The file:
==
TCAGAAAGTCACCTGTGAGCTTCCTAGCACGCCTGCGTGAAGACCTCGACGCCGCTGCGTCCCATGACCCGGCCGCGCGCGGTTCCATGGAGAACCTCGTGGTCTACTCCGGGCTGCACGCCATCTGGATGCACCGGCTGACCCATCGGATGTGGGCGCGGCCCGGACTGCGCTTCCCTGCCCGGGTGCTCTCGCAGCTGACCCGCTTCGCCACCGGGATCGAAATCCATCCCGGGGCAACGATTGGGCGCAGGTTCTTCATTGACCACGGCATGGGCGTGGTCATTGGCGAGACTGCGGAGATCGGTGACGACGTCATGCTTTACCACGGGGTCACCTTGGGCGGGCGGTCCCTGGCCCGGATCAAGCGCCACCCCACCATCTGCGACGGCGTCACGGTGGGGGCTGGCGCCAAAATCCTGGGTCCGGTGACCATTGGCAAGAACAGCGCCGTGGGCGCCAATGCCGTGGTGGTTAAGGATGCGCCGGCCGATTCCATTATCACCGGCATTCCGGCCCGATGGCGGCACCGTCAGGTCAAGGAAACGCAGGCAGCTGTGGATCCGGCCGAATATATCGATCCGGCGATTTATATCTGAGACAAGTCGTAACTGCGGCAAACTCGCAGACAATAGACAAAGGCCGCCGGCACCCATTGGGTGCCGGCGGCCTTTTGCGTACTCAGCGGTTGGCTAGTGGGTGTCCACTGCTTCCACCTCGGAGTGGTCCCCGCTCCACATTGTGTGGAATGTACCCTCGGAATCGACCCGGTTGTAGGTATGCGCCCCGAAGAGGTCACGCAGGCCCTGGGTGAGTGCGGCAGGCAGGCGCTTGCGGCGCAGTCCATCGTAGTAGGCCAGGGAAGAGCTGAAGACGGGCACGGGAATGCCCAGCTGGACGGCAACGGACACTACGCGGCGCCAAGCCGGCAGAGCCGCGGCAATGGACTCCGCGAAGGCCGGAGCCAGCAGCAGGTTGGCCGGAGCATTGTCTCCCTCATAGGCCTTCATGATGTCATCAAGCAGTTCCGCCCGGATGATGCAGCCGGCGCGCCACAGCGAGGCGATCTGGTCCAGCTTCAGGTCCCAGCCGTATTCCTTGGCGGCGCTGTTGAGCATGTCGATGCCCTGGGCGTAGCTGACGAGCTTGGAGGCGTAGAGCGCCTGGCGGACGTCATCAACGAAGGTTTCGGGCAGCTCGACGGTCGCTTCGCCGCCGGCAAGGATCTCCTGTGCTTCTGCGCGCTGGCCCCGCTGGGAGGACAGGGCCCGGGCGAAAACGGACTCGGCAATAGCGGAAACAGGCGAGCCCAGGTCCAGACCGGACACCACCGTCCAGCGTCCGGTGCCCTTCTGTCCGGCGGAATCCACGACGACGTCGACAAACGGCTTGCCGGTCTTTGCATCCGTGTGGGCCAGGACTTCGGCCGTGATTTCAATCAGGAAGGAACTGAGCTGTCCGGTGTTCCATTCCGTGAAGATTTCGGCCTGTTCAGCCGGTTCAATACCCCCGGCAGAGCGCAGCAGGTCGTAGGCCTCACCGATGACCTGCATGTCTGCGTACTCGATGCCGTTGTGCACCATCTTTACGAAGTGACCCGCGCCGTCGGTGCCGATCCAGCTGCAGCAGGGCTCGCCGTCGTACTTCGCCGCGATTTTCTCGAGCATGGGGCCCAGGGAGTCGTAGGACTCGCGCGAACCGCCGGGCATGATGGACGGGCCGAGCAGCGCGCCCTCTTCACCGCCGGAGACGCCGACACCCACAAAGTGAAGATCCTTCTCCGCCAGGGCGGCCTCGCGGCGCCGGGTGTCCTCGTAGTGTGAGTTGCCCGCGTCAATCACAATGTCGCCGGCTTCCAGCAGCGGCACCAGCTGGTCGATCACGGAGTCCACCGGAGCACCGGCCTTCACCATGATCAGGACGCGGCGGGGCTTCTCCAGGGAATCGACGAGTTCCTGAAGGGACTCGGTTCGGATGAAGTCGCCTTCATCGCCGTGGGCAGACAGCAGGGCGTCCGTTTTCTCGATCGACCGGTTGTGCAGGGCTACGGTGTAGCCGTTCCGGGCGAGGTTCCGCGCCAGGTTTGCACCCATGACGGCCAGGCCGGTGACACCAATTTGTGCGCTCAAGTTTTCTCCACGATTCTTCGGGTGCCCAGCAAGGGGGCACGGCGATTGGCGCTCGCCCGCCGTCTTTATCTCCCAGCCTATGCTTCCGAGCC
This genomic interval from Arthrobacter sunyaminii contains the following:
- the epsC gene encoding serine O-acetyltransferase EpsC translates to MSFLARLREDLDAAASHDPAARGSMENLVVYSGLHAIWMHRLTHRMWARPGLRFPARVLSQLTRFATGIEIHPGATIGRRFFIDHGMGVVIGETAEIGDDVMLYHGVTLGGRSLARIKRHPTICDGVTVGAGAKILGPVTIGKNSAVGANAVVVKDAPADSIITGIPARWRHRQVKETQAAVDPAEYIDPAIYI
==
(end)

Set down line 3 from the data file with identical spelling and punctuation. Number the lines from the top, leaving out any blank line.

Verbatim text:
- the epsC gene encoding serine O-acetyltransferase EpsC translates to MSFLARLREDLDAAASHDPAARGSMENLVVYSGLHAIWMHRLTHRMWARPGLRFPARVLSQLTRFATGIEIHPGATIGRRFFIDHGMGVVIGETAEIGDDVMLYHGVTLGGRSLARIKRHPTICDGVTVGAGAKILGPVTIGKNSAVGANAVVVKDAPADSIITGIPARWRHRQVKETQAAVDPAEYIDPAIYI